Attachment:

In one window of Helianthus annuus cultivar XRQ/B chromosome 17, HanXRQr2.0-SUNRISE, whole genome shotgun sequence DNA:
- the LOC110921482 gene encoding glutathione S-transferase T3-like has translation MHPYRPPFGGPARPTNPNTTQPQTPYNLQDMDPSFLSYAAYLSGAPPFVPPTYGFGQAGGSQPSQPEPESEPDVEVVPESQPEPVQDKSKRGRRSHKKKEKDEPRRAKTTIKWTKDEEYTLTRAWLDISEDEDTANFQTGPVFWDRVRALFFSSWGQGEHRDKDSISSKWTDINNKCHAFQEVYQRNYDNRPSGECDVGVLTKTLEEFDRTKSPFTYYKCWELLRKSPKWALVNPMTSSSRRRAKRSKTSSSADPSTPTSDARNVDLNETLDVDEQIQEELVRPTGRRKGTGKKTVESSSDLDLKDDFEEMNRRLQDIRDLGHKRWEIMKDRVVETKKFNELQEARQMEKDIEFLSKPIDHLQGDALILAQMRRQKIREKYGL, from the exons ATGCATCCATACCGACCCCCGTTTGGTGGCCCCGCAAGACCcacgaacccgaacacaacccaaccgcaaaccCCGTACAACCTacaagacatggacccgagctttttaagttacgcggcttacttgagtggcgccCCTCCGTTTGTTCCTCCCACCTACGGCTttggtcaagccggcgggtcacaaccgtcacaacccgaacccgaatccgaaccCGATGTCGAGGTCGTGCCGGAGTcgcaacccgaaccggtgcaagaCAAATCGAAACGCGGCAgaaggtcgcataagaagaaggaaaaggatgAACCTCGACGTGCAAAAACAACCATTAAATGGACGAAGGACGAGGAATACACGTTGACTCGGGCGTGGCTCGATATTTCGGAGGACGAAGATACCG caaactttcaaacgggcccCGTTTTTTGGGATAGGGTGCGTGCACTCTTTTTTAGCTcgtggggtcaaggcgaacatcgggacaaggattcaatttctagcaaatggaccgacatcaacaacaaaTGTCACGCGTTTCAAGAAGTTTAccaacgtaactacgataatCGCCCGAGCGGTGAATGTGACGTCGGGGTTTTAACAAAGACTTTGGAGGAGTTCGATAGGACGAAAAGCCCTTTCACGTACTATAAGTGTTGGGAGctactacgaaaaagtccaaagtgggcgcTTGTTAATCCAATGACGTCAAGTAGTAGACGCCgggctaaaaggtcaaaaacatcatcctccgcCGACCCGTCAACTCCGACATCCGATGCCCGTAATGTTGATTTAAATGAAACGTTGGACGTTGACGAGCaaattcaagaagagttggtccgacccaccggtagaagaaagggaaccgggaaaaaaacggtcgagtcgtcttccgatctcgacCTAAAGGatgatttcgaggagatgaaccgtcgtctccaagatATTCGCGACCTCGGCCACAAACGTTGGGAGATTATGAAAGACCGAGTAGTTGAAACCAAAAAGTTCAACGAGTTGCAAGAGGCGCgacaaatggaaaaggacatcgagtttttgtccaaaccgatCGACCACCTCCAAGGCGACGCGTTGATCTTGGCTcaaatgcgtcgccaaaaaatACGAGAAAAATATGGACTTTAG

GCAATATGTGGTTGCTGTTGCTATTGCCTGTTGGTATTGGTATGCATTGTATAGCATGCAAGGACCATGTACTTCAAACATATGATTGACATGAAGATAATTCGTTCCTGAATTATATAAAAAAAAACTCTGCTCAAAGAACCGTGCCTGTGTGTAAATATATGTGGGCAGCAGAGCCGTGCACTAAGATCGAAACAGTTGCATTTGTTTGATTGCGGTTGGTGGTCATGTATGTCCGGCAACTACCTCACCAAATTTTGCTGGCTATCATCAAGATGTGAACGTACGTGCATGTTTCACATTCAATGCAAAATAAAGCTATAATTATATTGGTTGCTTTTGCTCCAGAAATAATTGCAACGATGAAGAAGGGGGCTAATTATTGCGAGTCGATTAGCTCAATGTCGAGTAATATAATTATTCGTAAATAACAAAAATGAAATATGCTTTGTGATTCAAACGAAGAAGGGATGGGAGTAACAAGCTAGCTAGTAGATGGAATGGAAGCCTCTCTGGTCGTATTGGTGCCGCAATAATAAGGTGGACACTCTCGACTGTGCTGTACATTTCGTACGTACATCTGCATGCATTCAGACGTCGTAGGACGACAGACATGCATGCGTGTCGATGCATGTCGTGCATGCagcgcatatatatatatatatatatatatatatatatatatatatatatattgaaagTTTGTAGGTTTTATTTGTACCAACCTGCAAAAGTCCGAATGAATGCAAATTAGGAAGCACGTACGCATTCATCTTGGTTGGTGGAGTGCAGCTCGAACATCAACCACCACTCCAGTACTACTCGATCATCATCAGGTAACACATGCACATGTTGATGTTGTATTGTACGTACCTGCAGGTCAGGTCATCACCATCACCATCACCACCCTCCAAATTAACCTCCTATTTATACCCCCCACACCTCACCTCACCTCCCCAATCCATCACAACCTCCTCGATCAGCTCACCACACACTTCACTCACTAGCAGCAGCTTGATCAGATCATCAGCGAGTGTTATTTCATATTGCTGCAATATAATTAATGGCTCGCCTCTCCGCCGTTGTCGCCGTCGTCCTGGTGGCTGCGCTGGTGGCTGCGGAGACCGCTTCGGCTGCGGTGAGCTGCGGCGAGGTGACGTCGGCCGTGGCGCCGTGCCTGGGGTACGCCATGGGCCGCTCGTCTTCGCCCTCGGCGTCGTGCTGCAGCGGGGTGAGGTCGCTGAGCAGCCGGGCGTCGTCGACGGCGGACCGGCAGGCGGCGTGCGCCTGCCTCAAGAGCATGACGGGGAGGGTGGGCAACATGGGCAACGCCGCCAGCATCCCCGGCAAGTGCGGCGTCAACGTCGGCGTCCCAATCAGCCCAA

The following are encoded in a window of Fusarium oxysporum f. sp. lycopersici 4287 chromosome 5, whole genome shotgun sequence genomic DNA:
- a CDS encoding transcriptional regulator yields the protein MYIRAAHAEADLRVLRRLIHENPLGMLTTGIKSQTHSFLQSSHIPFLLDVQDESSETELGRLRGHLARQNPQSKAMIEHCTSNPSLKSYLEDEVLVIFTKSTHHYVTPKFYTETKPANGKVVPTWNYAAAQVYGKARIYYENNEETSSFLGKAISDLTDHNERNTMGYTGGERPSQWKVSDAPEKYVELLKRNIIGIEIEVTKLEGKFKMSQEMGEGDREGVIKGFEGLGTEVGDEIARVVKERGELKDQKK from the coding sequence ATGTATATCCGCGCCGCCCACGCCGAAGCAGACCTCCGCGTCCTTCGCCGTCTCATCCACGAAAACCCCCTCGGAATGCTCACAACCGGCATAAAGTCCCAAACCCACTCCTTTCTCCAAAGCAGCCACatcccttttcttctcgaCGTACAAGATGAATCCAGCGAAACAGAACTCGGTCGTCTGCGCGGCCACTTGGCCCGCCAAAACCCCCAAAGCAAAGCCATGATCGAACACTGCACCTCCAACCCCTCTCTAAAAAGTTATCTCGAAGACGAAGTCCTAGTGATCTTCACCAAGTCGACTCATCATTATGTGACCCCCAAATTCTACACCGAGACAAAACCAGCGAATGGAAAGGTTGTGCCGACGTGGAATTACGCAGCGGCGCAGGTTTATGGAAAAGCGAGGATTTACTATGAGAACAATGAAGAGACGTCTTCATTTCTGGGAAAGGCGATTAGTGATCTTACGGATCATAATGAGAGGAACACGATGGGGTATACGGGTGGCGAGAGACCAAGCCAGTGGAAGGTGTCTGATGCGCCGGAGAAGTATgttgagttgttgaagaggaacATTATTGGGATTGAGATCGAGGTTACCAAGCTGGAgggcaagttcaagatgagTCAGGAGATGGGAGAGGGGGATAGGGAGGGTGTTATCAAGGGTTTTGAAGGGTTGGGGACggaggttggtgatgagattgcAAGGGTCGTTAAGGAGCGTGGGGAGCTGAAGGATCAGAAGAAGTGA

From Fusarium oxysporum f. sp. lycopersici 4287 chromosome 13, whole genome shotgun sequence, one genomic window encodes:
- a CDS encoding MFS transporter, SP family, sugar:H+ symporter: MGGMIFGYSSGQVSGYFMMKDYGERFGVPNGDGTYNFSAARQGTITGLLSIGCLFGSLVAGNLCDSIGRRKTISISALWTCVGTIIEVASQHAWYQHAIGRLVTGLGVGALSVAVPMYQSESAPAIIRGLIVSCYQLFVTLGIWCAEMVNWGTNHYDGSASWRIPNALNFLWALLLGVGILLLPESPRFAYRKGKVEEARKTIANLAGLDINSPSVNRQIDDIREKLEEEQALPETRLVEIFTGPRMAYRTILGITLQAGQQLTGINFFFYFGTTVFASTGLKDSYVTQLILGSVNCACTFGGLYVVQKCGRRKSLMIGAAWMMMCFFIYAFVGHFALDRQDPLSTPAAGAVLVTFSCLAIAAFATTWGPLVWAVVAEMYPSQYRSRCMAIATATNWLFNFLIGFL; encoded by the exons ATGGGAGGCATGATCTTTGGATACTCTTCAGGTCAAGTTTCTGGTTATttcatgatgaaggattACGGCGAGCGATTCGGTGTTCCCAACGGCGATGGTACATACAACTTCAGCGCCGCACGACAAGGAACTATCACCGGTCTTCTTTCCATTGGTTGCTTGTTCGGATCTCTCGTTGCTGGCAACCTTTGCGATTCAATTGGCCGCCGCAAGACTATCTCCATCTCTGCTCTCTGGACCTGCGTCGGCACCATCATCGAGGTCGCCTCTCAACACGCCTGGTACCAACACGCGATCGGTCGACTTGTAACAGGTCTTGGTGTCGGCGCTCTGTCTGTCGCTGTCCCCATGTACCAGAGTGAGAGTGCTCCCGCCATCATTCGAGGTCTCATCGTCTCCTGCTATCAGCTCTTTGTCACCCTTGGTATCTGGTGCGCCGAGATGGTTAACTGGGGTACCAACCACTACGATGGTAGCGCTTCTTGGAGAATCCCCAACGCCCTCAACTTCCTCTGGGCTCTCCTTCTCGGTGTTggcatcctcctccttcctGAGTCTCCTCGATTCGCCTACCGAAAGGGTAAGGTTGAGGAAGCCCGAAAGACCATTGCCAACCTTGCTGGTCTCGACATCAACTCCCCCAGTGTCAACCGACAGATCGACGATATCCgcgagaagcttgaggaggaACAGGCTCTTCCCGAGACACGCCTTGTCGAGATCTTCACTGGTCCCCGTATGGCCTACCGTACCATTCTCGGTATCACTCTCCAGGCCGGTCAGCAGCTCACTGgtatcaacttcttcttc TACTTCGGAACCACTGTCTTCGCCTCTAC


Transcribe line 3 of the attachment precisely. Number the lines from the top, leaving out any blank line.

GCAATATGTGGTTGCTGTTGCTATTGCCTGTTGGTATTGGTATGCATTGTATAGCATGCAAGGACCATGTACTTCAAACATATGATTGACATGAAGATAATTCGTTCCTGAATTATATAAAAAAAAACTCTGCTCAAAGAACCGTGCCTGTGTGTAAATATATGTGGGCAGCAGAGCCGTGCACTAAGATCGAAACAGTTGCATTTGTTTGATTGCGGTTGGTGGTCATGTATGTCCGGCAACTACCTCACCAAATTTTGCTGGCTATCATCAAGATGTGAACGTACGTGCATGTTTCACATTCAATGCAAAATAAAGCTATAATTATATTGGTTGCTTTTGCTCCAGAAATAATTGCAACGATGAAGAAGGGGGCTAATTATTGCGAGTCGATTAGCTCAATGTCGAGTAATATAATTATTCGTAAATAACAAAAATGAAATATGCTTTGTGATTCAAACGAAGAAGGGATGGGAGTAACAAGCTAGCTAGTAGATGGAATGGAAGCCTCTCTGGTCGTATTGGTGCCGCAATAATAAGGTGGACACTCTCGACTGTGCTGTACATTTCGTACGTACATCTGCATGCATTCAGACGTCGTAGGACGACAGACATGCATGCGTGTCGATGCATGTCGTGCATGCagcgcatatatatatatatatatatatatatatatatatatatatatatattgaaagTTTGTAGGTTTTATTTGTACCAACCTGCAAAAGTCCGAATGAATGCAAATTAGGAAGCACGTACGCATTCATCTTGGTTGGTGGAGTGCAGCTCGAACATCAACCACCACTCCAGTACTACTCGATCATCATCAGGTAACACATGCACATGTTGATGTTGTATTGTACGTACCTGCAGGTCAGGTCATCACCATCACCATCACCACCCTCCAAATTAACCTCCTATTTATACCCCCCACACCTCACCTCACCTCCCCAATCCATCACAACCTCCTCGATCAGCTCACCACACACTTCACTCACTAGCAGCAGCTTGATCAGATCATCAGCGAGTGTTATTTCATATTGCTGCAATATAATTAATGGCTCGCCTCTCCGCCGTTGTCGCCGTCGTCCTGGTGGCTGCGCTGGTGGCTGCGGAGACCGCTTCGGCTGCGGTGAGCTGCGGCGAGGTGACGTCGGCCGTGGCGCCGTGCCTGGGGTACGCCATGGGCCGCTCGTCTTCGCCCTCGGCGTCGTGCTGCAGCGGGGTGAGGTCGCTGAGCAGCCGGGCGTCGTCGACGGCGGACCGGCAGGCGGCGTGCGCCTGCCTCAAGAGCATGACGGGGAGGGTGGGCAACATGGGCAACGCCGCCAGCATCCCCGGCAAGTGCGGCGTCAACGTCGGCGTCCCAATCAGCCCAA